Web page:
Thursday, October 28, 2010


I'm not going to do one of those top ten horror films posts, mainly because it would be Halloween at #1 and everything else jostling for second-place.

Anyway, Rol said:
Since it was banned in the UK as a video nasty throughout my youth, I expected to be disappointed by [The Texas Chainsaw Massacre] when I finally saw it. Disappointed, I was not. Disturbed, I was. Not by the expected scenes of chainsaw torture - which turned out to be mercifully few and actually quite restrained - but instead by the scene at the dinner table where Grandpa's corpse starts sucking the girls finger and she screams... and screams... and screams... and screams.

I was expecting something horrendous, so when my film buff mate Chris got his hands on a grainy VHS copy from some former colony -- this was a couple of years before the ban was lifted -- we sat and watched with high expectations; after all, it had to be banned for a reason, right?

It wasn't horrible in the slightest. Rather, it was quite silly, and I found myself laughing throughout. The bit Rol describes, where the family are trying to get the emaciated almost-corpse grandpa to bash the girl's head in with a mallet, but he keeps dropping the hammer because it's too heavy for his withered hands, struck me as pure slapstick. The way the kids casually leave their wheelchair-bound friend to be hacked up with the titular tool had to be a joke, surely. And of course the whole thing was a blatant Scooby Doo pastiche, complete with a camper van full of kids investigating a mystery and the monster being the man from the local meat-packing factory wearing a mask. All they were missing was the dog.

For years I considered the film a failure, all hype and no substance. Friends reported that they found it just as scary and disturbing as its reputation suggests, so I started to wonder if I'd missed something. Then, in the third episode of A History of Horror, Mark Gatiss interviewed director Tobe Hooper, who confirmed that the film is, in fact, supposed to be funny. Probably not the silly laugh-fest I still see it as, but not the gruelling nihilistic shocker it's been characterised as, either.

I feel more well-inclined to the film now, so I think I'd like to see it again, to see if it's still as funny as I remember.

Tuesday, October 26, 2010

A History of Horror

Back in my wayward youth, the BBC did a series called Clive Barker's A to Z of Horror; I don't remember much about the series at all, but I liked it enough to pick up the accompanying book, which seemed to have been written mainly by Stephen Jones rather than Barker himself. I read that book cover to cover umpteen times, although I've long since lost my copy.

Anyway, I was reminded of Barker's series -- or rather the book -- as I watched Mark Gatiss' A History of Horror over the past couple of weeks, although I think I will likely remember more of Gatiss' series in years to come. Part of this is because he's an engaging host, and I could watch him talk about his favourite films and talk to their directors for hours. Part of it is because Gatiss and I seem to share much of the same likes and dislikes when it comes to horror cinema, but I think the best thing about the series is the honest enthusiasm Gatiss brings to the subject. While Barker was little more than a host, there is a definite sense that the project is more personal for Gatiss, as we see him travel to the locations of the films, speak in person with the directors, and so on. While he does wander into dry theory now and then, for the most part A History of Horror is about Mark Gatiss telling the viewer why he loves these films, and a number of times throughout the series he reminds us that it's not an exhaustive and scholarly list -- it's A, not The -- but simply him explaining to us why he owns the DVDs he does.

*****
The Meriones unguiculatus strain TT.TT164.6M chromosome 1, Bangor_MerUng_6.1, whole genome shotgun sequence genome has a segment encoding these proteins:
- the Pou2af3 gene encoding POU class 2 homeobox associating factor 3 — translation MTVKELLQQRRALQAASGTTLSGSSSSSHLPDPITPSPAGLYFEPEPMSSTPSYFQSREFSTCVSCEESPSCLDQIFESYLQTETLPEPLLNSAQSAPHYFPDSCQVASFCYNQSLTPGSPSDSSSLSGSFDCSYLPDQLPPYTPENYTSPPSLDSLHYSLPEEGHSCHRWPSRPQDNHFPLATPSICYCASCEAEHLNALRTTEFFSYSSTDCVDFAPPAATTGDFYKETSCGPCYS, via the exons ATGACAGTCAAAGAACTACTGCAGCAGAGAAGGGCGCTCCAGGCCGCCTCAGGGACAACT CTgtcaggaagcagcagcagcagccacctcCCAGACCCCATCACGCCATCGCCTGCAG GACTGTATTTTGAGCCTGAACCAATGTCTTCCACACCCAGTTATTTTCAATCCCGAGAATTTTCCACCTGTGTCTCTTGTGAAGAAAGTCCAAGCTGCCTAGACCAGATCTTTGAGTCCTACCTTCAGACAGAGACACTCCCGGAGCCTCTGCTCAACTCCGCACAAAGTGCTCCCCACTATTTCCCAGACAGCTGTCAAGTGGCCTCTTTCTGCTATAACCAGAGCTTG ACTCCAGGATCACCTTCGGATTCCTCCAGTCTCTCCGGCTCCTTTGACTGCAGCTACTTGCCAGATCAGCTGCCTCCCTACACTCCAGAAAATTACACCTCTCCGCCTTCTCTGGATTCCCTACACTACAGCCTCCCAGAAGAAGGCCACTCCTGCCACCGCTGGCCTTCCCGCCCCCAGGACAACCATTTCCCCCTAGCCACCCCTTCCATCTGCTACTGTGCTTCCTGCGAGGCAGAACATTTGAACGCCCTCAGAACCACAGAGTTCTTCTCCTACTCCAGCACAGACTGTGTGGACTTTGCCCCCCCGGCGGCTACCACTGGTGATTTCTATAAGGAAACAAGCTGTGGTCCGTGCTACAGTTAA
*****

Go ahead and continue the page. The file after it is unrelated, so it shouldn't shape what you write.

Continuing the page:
At only three episodes -- Barker got six back in 1997 -- it could have been longer, and one wonders just how long Gatiss spent in conversation with John Carpenter or Tobe Hooper and why we didn't get to see more. The third and final episode seemed rushed, more or less stopping at Halloween, missing out stuff like American Werewolf in London and skipping over the wave of Japanese horror, the subsequent wave of Spanish horror, and so on. All in all though, A History of Horror was a brilliant bit of telly, and I eagerly await news of an accompanying book...

Tuesday, October 19, 2010

Is It Safe?

I am not a huge fan of dentists at the best of times. I'm not sure why this is, but it may have to do with the butcher who gave me a bunch of unnecessary fillings -- including in wisdom teeth which should have been pulled -- without anaesthesia. I've managed to talk myself down from full-scale terror, but I'm still not comfortable in a dentist's surgery.

I went to a new dentist today and I was fine until the woman before me fled from the chair in a panic after the dentist tired to give her a filling when she was in for a check up. It turned out that she and her sister had appointments at the same time and had been sent to the wrong rooms. An easy mistake to make, but it wasn't doing my anxiety any good, and it just got worse when they sorted it out and the sister who was supposed to be getting a filling started screaming as the drill went in.

When my turn came, I was in the shocked pale-faced silence of one being led to the gallows, but it turned out I was fine and just needed to floss a bit more. I was sure I would need some kind of work done, so I was half annoyed that this wasn't the case, and half relieved.

Now that some hours have passed, I'm leaning more towards the relieved.